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© 2012 Janice Harayda. All rights reserved.
Some of America’s best writers drank so heavily that their books bear witness to an “epidemic of alcoholism,” Donald W. Goodwin says in Alcohol and the Writer. That was especially true in the first half of the 20th century. Writers of the era who might meet today’s definition an alcoholic included William Faulkner, Ernest Hemingway, F. Scott Fitzgerald, John Steinbeck, and Eugene O’Neill. And even during Prohibition (1919–1933), the drinks kept flowing in fiction. In his recent One for the Road: Drunk Driving Since 1900, Barron Lerner writes of the 1920s and 1930s:
“As the pendulum swung away from a dry mindset, literature and the cinema increasingly celebrated alcohol and inebriation. Alcohol played a central role in F. Scott Fitzgerald’s 1925 novel of the Jazz Age, The Great Gatsby, and eased the ennui and alienation of characters in Ernest Hemingway’s The Sun Also Rises (1926) and A Farewell to Arms (1929). Thorne Smith’s 1926 novel Topper, which became a 1937 movie starring Cary Grant, romanticized the heavy-drinking couple George and Marion Kerby, who were killed when an inebriated George drives into a tree. Friends and acquaintances are none too distraught over the demise of the Kerbys, who wind up coming back as good-natured – and still drunk – ghosts. ‘A gay life and quick death,’ remarked one character. ‘They liked it that way and they got what they wanted,’ mused another. Nick and Nora Charles, heroine and heroine of The Thin Man films of the 1930s [based on Dashiell Hammett’s The Thin Man], liked to compete with one another to see how many martins they could down at one sitting.”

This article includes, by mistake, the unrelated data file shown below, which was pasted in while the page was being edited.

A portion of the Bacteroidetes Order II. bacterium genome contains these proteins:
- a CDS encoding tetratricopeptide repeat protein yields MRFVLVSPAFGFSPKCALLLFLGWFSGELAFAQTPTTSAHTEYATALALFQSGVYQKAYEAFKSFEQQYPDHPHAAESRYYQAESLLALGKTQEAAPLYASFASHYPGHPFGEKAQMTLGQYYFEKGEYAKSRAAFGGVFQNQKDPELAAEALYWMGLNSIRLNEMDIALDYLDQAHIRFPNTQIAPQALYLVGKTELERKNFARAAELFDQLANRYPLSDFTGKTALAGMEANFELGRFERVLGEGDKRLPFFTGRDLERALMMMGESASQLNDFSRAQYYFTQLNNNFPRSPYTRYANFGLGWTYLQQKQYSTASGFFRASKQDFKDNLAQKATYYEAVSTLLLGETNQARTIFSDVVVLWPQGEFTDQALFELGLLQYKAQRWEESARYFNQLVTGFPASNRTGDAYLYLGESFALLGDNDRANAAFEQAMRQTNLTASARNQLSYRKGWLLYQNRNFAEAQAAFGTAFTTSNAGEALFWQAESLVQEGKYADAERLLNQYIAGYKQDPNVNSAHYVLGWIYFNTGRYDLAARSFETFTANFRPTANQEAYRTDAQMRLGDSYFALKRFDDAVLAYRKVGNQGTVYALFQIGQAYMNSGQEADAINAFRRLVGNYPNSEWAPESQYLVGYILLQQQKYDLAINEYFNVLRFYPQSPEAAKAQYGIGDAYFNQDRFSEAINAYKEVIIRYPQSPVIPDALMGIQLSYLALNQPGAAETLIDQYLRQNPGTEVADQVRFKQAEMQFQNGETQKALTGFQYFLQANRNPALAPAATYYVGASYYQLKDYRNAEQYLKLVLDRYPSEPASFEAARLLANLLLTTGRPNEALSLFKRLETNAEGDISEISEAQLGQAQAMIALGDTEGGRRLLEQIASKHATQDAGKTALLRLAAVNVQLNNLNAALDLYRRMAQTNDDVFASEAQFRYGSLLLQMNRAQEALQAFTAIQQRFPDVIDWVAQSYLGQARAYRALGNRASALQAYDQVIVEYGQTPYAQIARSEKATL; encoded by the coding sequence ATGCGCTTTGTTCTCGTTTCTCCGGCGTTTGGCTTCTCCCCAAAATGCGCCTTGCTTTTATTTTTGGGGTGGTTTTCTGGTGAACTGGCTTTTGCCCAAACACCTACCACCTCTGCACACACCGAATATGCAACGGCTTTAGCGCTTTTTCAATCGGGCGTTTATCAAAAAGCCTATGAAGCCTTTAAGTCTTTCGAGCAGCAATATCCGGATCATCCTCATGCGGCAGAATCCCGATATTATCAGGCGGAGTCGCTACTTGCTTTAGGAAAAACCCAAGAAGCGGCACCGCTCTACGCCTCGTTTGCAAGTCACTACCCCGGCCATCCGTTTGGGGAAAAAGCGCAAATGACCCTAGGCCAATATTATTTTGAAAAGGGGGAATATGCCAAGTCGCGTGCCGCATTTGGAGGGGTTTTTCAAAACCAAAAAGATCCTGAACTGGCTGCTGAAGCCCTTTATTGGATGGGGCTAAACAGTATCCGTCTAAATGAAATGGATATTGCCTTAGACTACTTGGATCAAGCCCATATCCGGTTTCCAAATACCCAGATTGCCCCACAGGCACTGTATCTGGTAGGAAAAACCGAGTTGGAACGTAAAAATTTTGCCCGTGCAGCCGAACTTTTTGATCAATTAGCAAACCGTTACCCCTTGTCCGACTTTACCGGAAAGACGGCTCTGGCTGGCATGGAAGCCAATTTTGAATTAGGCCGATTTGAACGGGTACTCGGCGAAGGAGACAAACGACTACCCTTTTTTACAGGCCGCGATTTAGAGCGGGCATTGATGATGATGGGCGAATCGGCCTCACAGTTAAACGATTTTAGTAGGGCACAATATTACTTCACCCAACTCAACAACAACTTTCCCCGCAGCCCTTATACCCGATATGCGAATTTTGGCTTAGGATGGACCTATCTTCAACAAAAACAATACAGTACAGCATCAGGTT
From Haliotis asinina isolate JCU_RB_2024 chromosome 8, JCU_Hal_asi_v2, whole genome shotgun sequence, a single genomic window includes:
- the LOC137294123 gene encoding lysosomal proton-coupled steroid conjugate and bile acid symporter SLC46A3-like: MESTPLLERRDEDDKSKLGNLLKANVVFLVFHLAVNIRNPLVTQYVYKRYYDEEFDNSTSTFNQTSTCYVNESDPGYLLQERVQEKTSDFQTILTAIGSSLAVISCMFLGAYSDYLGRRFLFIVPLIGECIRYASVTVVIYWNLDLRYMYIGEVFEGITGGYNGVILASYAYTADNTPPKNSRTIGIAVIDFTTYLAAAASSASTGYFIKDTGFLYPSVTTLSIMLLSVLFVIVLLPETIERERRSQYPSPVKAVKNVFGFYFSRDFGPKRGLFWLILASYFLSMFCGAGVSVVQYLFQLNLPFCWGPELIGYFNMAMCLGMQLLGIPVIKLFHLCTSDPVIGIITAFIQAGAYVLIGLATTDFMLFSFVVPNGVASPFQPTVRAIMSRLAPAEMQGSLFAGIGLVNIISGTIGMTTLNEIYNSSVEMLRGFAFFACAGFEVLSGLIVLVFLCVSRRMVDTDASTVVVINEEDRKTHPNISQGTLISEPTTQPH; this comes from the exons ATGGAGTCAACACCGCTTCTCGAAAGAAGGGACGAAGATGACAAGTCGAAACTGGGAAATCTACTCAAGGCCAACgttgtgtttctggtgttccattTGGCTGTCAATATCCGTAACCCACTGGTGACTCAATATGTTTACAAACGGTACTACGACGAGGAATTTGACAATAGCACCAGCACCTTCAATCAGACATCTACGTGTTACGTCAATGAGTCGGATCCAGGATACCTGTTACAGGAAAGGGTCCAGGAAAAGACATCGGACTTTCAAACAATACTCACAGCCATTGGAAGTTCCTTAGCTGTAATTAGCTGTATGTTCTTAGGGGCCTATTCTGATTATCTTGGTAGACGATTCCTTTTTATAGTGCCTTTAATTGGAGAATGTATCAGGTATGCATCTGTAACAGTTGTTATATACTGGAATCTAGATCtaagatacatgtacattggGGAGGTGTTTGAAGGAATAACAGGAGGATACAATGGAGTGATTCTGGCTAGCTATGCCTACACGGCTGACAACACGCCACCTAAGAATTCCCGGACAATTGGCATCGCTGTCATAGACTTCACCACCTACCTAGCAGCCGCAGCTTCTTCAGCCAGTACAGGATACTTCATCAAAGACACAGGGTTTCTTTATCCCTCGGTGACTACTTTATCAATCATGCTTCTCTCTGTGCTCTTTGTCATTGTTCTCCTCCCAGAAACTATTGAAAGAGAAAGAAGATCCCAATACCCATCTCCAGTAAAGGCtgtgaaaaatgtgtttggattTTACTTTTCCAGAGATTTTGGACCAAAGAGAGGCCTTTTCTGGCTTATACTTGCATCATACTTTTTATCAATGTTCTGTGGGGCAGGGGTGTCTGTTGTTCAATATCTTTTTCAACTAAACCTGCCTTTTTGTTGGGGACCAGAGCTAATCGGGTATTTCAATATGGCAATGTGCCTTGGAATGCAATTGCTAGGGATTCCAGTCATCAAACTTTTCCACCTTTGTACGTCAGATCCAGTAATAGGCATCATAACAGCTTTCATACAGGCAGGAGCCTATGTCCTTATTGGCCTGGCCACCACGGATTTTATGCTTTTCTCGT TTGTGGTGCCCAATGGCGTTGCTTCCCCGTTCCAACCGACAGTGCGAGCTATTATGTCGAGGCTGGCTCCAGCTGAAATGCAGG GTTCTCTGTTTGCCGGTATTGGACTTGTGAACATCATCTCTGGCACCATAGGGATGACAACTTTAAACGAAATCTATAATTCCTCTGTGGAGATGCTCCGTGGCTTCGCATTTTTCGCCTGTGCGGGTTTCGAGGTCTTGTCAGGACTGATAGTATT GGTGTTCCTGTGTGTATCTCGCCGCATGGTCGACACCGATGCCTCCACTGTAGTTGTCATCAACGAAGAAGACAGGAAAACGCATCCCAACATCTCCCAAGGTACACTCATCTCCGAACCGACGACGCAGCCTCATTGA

I’ve been celebrating Easter all my life, but I paid little attention to the difference between “celebrate” and “observe” until I read S.I. Wisenberg’s breast-cancer memoir, The Adventures of Cancer Bitch (University of Iowa Press, 2009). It includes this quote from the comedian Lenny Bruce:
“Lenny Bruce said Jews observe; goyim celebrate.”
You can define poetry in many ways. You can focus its form, its content, its language, its purposes or its differences from prose. Or you can define it as John Updike — the poet, novelist and critic — did in Higher Gossip: Essays and Criticism. He said that poetry is “the exercise of language at its highest pitch.”